Growing up, this was a recipe that my mom would make only on St. Patrick's Day. It's not a particularly Irish recipe, but it has a similar consistency to Irish Soda Bread and it pairs perfectly with the rest of the meal we make on St. Patrick's Day. For the rest of the meal and some St. Patrick's Day traditions read this.
As best as I can tell, this recipe has its origins in the Amish community. In the 1960's this bread, or at least a very similar recipe, was the winner of the Pillsbury Bake-Off competition. Its a no-knead bread with cottage cheese, rich dried onion and dill flavors. I love it on St. Patrick's Day, but it's also just a generally good recipe for an out of the ordinary bread recipe.
Its pretty easy, and honestly the hard work is done by the mixer. You can mix by hand if you want to, but I recommend using a standing mixer, it all comes together pretty quickly.
1 tablespoon of yeast
1/4 cup of warm (not hot) water
1 cup of room temperature cottage cheese (it won't work if it's too cold)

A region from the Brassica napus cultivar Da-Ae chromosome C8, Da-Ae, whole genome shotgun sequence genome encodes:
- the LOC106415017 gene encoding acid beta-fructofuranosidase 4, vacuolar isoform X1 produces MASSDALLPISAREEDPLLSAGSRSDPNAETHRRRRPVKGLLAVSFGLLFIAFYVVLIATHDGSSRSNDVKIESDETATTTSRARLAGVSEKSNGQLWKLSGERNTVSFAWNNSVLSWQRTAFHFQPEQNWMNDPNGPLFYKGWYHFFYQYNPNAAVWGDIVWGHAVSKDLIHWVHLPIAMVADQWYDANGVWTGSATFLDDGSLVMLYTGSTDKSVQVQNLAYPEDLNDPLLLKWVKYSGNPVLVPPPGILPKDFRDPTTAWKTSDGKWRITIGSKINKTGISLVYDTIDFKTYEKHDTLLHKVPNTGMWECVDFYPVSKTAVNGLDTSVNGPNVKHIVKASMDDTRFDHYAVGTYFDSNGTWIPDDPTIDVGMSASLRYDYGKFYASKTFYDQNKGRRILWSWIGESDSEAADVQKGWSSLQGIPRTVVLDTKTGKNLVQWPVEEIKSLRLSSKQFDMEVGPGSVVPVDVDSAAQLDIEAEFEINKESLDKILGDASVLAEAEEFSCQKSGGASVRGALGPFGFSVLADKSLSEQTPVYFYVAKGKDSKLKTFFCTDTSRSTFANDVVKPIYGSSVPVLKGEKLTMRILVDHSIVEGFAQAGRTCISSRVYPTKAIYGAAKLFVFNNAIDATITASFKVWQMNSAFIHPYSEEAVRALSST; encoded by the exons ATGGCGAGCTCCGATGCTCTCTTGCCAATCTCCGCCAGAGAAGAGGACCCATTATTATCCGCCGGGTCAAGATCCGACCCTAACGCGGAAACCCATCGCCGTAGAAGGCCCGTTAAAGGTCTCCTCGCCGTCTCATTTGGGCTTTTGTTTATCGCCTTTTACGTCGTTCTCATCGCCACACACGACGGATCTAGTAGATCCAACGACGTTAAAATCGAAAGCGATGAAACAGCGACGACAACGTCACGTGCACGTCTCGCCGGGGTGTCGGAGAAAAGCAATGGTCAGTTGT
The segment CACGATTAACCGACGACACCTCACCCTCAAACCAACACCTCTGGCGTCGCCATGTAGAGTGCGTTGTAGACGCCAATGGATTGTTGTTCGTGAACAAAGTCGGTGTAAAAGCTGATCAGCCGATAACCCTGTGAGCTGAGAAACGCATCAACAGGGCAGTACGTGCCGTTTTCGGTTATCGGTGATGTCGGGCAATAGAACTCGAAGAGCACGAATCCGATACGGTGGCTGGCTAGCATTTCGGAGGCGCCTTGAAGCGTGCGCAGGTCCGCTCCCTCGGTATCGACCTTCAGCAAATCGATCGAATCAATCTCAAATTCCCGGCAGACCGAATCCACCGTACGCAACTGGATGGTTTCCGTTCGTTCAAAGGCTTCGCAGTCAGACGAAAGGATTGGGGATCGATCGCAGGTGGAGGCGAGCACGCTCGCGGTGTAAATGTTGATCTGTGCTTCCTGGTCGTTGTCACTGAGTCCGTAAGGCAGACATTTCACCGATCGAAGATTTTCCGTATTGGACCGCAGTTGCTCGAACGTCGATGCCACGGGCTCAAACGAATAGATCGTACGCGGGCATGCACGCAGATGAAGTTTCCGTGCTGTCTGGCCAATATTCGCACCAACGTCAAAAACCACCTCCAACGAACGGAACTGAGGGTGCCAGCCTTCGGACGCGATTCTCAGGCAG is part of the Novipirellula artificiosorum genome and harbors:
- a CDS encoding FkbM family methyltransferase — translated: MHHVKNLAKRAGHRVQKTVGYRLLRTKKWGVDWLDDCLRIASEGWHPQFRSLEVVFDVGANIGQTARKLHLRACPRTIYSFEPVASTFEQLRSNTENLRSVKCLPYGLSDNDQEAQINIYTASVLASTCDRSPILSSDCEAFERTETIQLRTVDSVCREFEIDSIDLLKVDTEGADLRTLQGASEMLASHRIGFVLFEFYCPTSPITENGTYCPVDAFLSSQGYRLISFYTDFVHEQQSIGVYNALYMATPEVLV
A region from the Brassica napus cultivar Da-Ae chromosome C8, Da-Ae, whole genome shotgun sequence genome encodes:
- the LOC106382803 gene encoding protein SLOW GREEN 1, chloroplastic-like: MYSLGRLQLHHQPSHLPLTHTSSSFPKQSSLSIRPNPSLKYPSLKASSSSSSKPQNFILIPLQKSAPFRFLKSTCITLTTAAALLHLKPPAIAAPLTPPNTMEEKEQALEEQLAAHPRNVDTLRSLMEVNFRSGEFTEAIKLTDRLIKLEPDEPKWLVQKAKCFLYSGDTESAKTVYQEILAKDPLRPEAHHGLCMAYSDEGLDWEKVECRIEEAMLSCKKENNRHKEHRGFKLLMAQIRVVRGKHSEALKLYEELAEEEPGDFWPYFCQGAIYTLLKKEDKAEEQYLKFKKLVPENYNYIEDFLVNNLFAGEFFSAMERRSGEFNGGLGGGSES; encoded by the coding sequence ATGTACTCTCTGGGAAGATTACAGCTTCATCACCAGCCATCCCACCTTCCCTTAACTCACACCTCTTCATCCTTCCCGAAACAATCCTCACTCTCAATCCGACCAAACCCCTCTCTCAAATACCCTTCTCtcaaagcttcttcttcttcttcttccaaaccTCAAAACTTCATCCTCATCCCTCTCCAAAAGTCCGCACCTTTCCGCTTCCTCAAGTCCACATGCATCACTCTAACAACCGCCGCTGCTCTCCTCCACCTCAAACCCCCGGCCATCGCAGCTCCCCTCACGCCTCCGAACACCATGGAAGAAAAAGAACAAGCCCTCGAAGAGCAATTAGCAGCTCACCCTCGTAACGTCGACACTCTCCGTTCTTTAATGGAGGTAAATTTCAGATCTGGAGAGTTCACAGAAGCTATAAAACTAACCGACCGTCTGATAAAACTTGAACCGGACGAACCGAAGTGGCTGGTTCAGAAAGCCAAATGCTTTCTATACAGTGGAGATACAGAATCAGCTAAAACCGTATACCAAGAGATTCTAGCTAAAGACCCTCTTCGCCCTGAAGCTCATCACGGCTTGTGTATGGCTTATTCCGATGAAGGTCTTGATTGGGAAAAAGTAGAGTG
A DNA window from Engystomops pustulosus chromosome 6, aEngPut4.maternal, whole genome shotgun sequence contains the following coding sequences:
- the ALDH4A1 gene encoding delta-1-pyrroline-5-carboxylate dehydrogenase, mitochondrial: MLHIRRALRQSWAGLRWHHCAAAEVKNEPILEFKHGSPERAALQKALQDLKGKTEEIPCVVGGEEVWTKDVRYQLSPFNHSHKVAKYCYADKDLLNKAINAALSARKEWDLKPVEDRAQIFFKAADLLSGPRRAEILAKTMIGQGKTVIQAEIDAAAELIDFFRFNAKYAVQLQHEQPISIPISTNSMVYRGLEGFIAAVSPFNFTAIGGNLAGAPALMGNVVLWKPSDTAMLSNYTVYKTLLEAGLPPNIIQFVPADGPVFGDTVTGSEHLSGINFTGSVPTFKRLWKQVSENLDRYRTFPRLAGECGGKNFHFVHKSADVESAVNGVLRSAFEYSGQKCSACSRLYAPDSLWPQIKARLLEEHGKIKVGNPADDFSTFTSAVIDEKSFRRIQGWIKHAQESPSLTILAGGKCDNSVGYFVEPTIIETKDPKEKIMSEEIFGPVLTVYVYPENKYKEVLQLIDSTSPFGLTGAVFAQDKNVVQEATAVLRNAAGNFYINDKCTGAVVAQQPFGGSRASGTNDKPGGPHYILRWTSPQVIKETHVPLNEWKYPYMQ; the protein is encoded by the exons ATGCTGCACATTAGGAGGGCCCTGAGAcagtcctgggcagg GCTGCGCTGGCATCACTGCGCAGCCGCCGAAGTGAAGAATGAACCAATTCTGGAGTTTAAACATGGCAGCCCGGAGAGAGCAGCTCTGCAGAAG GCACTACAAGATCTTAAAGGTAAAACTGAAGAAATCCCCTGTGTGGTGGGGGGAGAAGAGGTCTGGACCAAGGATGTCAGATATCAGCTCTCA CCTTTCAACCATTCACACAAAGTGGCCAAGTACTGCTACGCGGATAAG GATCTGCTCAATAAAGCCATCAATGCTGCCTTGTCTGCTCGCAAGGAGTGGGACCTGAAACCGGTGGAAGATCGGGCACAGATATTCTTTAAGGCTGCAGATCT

1 tablespoon of butter or margarine (room temp butter is best)
1 teaspoon salt
1/4 teaspoon of baking soda
1 tablespoon of minced dry onion
2 teaspoons of dill seed
2-4 cups of flour
Dissolve the yeast into the 1/4 cup warm water. Add the yeast, salt, butter, cottage cheese, baking soda, egg, dry onion, and dill seed into your mixer. Then turn your mixer on a low speed and begin adding flour a little at a time. Let the mixer run for 5-10 minutes so everything is well mixed. Add flour until the dough is no longer sticky and can hold its own shape, too much flour will cause the dough to crumble and become flaky. Usually between 2-4 cups (generally around 3).
Grease or butter a baking pan. I like to use my round cake tins for a round loaf, but you can use a bread baker or just place the rounded dough loaf in the middle of a baking sheet.
Let rise for about 45 minutes to 1 hour. After the dough has nearly doubled in size, preheat the oven to 350F. Once the oven is preheated, put the bread into the oven for 30-45 minutes. Depending on your oven, you may want to cover your bread as it cooks for the first 20 minutes so that the bread cooks all the way through, then finish cooking it uncovered.
Once you take your lovely golden brown loaf out of the oven, put butter and flaked salt on the top! And then cut and serve.